You may also wish to reflect upon your 'style'. Their are many many definitions of Leadership, but in its simplest form it could be said to be 'the ability to get the best out of your people for any given situation'. I absolutely assure you that if your 'style' is as we see here on this forum, then on a day to day basis you will never get the best out of people.

Anyway, enough said. Perhaps you ought to look seriously at the cracks in your own industry before trying to fix ones in another. People who live in glass houses and all that.

Of course if you need assistance with implementing these wonderful strategies from aviation then you can always pm me

By the way just as a point worthy of note. The article you link to (you're not cliff are you?) says
Unless significant
changes are made to improve the nearly
flat accident rate, by 2010 there could be
an average of one airline accident per
week.
Well it is in fact 2010, and I appreciate I may not have my ear close enough to the ground in my own industry, but I don't think we are having on 'average' one airline accident per week. Mind you as I have experienced for years it is only such alarmist BS that the magazines deem fit to print.

Last edited by Gentleman Jim; 22nd Jul 2010 at 08:37.
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Old 22nd Jul 2010, 11:16
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Well put and heartily agree GJ.

It appears common to me, that management in the oil industry is "Testosterone led", and that there is very little (if any) inter company initiatives wrt safety. Why, because they are so bound up in their corporate competitiveness, that it is a complete anathema for them to consider asking a competitor for help, or to share something that their industry as a whole could benefit from.

Witness the BP leak in the Gulf, first oil company on scene stated "Well we wouldn't have done it like that" - just says it all really.

Fortunately commercial aviation takes a more mature view, and Safety Information Exchange (SIE) and many other initiatives, is alive and well, and benefiting many companies and individuals. Blatant plug for the UKFSC by the way.

No doubt the oil industry is a high risk industry, that requires its own unique ways of solving its problems. But it is a mistake for that industry to think that just because they have come up with a "Killer App", that it uniformly reads across to many other risk industries.

Anyway, back to the day job, - "People Centric Safety Management"

BS
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Old 22nd Jul 2010, 12:14
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'Gentlemen' Jim
Shell misManagement, it is awfully rude to play with names to gain a particular effect is it not?

‘safety is embedded’. Do you not mean ‘unconscious’?
I believe that is a misquote, and no I wrote 'embedded' and mean 'embedded.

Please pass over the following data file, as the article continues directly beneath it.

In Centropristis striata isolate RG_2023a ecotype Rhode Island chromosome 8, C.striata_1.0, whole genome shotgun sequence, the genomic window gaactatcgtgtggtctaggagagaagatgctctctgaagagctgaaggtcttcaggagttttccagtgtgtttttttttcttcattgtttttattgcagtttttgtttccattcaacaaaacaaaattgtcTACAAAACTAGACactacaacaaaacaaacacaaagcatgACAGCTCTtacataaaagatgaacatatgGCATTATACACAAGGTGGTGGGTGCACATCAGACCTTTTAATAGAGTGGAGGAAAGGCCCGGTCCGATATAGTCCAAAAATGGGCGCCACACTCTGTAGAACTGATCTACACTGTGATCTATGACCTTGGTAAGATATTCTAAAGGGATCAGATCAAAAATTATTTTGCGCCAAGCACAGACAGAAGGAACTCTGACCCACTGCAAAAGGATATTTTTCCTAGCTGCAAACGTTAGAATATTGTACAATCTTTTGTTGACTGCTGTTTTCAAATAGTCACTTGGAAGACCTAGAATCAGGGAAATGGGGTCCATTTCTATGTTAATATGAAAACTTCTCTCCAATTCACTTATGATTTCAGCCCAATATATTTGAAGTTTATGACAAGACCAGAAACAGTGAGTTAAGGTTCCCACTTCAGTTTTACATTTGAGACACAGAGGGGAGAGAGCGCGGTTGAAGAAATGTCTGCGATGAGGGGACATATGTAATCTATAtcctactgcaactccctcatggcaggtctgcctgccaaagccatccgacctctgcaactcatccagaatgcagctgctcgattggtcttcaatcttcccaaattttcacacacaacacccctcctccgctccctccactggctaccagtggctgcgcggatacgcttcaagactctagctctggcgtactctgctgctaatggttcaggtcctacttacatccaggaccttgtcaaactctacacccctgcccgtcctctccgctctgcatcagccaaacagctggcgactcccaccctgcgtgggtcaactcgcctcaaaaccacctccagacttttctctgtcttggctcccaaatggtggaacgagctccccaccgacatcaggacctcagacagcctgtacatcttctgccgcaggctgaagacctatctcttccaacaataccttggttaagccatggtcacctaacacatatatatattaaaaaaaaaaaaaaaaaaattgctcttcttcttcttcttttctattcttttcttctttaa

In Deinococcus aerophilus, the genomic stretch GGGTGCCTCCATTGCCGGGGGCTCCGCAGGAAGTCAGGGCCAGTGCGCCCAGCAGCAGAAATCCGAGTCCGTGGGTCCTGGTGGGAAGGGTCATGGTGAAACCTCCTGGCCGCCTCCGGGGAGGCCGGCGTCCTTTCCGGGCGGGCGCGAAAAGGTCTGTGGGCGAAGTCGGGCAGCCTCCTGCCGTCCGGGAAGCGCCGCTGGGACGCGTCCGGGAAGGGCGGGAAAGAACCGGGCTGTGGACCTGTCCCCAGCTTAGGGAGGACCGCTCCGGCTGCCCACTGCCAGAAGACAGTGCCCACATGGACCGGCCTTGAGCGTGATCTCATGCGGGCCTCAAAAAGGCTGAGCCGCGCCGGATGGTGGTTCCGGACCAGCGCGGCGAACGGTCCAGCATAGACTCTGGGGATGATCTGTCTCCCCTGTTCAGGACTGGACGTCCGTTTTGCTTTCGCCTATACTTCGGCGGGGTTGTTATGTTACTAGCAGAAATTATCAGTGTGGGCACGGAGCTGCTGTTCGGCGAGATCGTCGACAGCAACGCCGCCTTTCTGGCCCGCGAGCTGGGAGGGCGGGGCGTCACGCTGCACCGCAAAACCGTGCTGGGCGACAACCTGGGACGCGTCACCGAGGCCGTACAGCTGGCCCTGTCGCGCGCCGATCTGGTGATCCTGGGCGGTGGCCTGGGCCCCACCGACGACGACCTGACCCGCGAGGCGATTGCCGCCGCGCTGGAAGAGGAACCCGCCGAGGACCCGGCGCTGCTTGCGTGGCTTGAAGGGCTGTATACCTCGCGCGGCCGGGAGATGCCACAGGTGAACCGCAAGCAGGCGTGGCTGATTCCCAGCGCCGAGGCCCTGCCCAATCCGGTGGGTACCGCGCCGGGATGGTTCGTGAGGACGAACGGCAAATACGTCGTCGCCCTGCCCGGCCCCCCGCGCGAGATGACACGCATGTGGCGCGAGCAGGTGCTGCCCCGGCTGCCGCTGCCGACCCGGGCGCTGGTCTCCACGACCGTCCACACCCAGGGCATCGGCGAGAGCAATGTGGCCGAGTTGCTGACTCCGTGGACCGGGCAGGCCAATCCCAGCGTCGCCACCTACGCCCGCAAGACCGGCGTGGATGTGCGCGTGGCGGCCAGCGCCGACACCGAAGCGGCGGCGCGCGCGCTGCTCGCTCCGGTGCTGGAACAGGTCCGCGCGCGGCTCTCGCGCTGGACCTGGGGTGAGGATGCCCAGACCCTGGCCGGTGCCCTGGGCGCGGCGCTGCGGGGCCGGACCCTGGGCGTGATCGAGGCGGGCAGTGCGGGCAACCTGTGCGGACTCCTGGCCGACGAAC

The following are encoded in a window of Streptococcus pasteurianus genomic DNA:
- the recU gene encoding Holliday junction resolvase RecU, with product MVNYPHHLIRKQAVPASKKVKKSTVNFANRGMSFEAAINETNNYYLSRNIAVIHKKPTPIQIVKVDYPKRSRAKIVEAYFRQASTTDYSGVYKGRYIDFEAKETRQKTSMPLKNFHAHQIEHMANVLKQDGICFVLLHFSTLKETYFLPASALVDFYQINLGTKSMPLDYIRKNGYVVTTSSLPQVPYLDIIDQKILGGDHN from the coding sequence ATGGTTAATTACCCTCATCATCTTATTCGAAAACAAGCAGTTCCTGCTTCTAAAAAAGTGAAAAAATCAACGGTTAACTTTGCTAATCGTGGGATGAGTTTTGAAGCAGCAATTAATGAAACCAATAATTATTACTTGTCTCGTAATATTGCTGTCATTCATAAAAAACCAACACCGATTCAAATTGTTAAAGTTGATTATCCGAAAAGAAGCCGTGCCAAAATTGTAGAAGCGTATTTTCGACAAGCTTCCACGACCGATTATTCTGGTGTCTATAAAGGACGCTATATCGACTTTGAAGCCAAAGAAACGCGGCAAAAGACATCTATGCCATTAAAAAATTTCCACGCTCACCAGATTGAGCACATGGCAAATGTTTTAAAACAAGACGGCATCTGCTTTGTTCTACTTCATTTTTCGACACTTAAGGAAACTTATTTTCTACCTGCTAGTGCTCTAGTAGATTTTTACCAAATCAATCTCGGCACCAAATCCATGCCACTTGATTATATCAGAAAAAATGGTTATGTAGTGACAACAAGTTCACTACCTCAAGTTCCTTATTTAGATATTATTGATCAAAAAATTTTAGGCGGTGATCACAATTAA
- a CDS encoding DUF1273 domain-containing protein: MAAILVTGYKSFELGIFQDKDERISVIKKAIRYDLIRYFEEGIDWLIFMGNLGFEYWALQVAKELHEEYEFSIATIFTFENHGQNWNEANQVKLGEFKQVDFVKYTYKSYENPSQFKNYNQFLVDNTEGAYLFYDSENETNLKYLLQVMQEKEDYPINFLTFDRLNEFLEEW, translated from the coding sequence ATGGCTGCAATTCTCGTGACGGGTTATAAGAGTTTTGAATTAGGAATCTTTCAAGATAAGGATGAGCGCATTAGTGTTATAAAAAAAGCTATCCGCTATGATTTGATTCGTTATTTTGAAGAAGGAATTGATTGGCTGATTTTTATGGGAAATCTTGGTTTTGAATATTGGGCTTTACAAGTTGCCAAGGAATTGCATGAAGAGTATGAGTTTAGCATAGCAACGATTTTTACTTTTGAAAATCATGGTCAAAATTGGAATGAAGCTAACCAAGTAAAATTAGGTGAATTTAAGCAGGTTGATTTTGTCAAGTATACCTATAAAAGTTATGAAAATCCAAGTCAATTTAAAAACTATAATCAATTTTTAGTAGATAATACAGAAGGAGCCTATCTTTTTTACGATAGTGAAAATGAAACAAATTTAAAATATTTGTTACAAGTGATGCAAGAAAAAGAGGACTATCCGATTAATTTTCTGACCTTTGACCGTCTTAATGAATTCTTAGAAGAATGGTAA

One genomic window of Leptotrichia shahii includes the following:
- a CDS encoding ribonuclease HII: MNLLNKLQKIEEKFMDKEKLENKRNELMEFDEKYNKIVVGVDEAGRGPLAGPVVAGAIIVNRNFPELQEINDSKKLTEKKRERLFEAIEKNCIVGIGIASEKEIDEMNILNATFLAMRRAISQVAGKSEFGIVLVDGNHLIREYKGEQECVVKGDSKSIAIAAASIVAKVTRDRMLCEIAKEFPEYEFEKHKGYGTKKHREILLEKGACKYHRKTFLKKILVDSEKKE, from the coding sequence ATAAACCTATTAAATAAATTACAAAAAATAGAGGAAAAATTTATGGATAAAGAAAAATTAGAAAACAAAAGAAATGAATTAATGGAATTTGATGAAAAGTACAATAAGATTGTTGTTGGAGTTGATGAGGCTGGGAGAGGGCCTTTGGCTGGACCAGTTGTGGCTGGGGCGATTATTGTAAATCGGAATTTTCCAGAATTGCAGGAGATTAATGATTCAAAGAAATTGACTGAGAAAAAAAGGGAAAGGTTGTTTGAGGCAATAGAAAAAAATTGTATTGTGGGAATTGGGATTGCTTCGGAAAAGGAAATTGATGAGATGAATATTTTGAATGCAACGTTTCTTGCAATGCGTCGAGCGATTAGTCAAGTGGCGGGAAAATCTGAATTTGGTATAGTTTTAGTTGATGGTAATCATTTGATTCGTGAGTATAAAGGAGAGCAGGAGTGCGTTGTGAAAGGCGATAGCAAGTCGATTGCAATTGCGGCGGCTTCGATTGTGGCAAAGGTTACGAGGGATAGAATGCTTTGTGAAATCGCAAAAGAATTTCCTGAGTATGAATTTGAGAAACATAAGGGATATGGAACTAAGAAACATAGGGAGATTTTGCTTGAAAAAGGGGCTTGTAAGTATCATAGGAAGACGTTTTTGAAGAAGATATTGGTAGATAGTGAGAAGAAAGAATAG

You quote a number of incidents and yet with 17 Million air movements a year you would have us believe we have a major problem. We had a major problem a long time ago and we addressed it. The major problem was made worse by self righteous attitudes and a belief that 'my way is the only possible correct way of doing something', a little bit akin to the attitudes and beliefs you display in your posts SM. As you do not appear to have addressed anything I actually said in my post then the 'reams and reams' fell on deaf ears, but that is clearly only to be expected.

Please be happy and content with your zealous support of the Shell Safety System but it is very fallible believe me, and as for this

Shell Alaska’s VP, told the BBC: "The Gulf of Mexico may have been a wake-up call for some, but not for Shell."
That is not only one of the most crass bits of commercial point scoring but also indicates an over-confident and therefore dangerous approach to the whole issue of safety.

I could go on, but you won't read it, answer it or consider it, another major trait in those whose safety systems ultimately fail, often with tragic results.

The author of the article you linked to may well have won awards, and I am happy for him, but the awards were certainly not for the accuracy of his scaremongering predictions were they.

So, back to Shell La La land, and when you have your next major incident perhaps you can come on here and explain why your 'safety case' failed.
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Old 22nd Jul 2010, 12:23
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Two points, please, ladies and gents -

(a) let's not push the bounds of polite discussion TOO much lest censure be invoked

(b) some folk stir the pot a tad to get reactions. We have a number of such folk within the PPRuNe family. Best not to rise too much to the lure.
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Old 22nd Jul 2010, 12:28
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Fair Point John.